Thursday, September 09, 2010

An Old Willow Pattern Irish Linen Tablecloth

I love willow pattern crockery in blue and white, especially those wonderful old earthenware platters that you sometimes come across. There's something about old blue and white ware that goes extremely well with dark wood furniture. Now, 'brown furniture' has had a spell of being deeply unfashionable here in the UK. You can still pick up an Ercol oak dresser with matching table in your local saleroom for the proverbial 'song.' Less, in fact, that you would pay for flat pack chipboard. Much of it has been transported, in containers, to the USA, where they seem to appreciate this solidly built and really very attractive furniture rather more than we do. However - as so often happens in the antiques business - times and fashions are changing. It has a lot to do with ideas of recycling, or upcycling, I think, with the fashion for all things vintage, both in clothes and household goods. (I've been wearing vintage for years, since I was a student, in fact. I like to think I was ahead of my time, rather than just poor!) We may not all be quite ready for a complete resurgence in the intricacies of Victoriana  but people are certainly beginning to appreciate real wood, either the lovely chunky simplicity of genuinely old oak, or the later equally lovely lines of well made oak furniture from the 1900s.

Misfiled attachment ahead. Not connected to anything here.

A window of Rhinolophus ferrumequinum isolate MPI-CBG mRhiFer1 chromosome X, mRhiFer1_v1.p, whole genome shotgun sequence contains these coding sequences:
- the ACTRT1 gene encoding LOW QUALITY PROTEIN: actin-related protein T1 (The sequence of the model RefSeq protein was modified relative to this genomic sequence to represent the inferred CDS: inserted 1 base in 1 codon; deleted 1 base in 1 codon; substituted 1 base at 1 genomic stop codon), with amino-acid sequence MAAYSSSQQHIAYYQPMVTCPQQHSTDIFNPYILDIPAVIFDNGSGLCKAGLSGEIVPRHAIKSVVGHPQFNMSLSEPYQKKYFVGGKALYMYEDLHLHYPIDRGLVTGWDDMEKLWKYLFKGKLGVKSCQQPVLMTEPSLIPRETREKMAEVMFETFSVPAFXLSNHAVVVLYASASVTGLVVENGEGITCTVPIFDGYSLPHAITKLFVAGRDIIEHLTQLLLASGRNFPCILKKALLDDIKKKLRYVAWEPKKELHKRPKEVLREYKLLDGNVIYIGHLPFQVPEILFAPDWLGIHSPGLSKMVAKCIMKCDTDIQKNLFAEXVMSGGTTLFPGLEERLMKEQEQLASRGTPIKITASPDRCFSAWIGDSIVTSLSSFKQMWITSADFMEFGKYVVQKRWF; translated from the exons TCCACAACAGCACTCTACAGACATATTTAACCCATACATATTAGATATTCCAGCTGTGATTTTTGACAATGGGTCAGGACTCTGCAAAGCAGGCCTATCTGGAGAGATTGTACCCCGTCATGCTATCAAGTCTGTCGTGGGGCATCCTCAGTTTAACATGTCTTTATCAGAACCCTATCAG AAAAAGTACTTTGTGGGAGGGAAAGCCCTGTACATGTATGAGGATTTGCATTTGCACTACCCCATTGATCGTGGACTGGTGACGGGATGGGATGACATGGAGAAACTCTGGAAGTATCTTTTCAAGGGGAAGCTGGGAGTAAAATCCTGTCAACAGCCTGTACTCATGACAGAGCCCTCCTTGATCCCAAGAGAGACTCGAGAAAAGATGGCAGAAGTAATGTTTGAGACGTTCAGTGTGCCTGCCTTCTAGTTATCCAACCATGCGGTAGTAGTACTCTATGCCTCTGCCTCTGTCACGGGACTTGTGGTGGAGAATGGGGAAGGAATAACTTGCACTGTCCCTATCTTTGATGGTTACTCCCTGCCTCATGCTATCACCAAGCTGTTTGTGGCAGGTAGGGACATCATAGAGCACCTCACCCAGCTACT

All of which also goes some way towards explaining the growing popularity of lovely old linens, for bed and table alike. Why spend a fortune on new polycottons, when you can get fabulous antique textiles for a good deal less.  In one of my recent auction lots of old linens, I found a new and unused (albeit very grubby)  'double damask' Irish linen tablecloth, patterned all over with an absolutely gorgeous Willow Pattern design. Not only that, but woven into the cloth itself is the actual willow pattern story:

'Koong Shee, daughter of a rich mandarin, loved Chang. But her father, wishing her to marry a wealthy suitor, shut her up in the house to the left of the temple. Chang, disguised, effected her release and the lovers, pursued by the Mandarin, fled to Chang's island.They lived happily there until discovered by the wealthy suitor who burned down their home when from the ashes, their twin spirits arose in the form of two doves.'

So unusual - and imagine such a tablecloth being used - as was probably the intention of the company that made it - with a willow pattern dinner service. What a talking point that would be!

1 comment:

Erna said...

Another wonderful story to read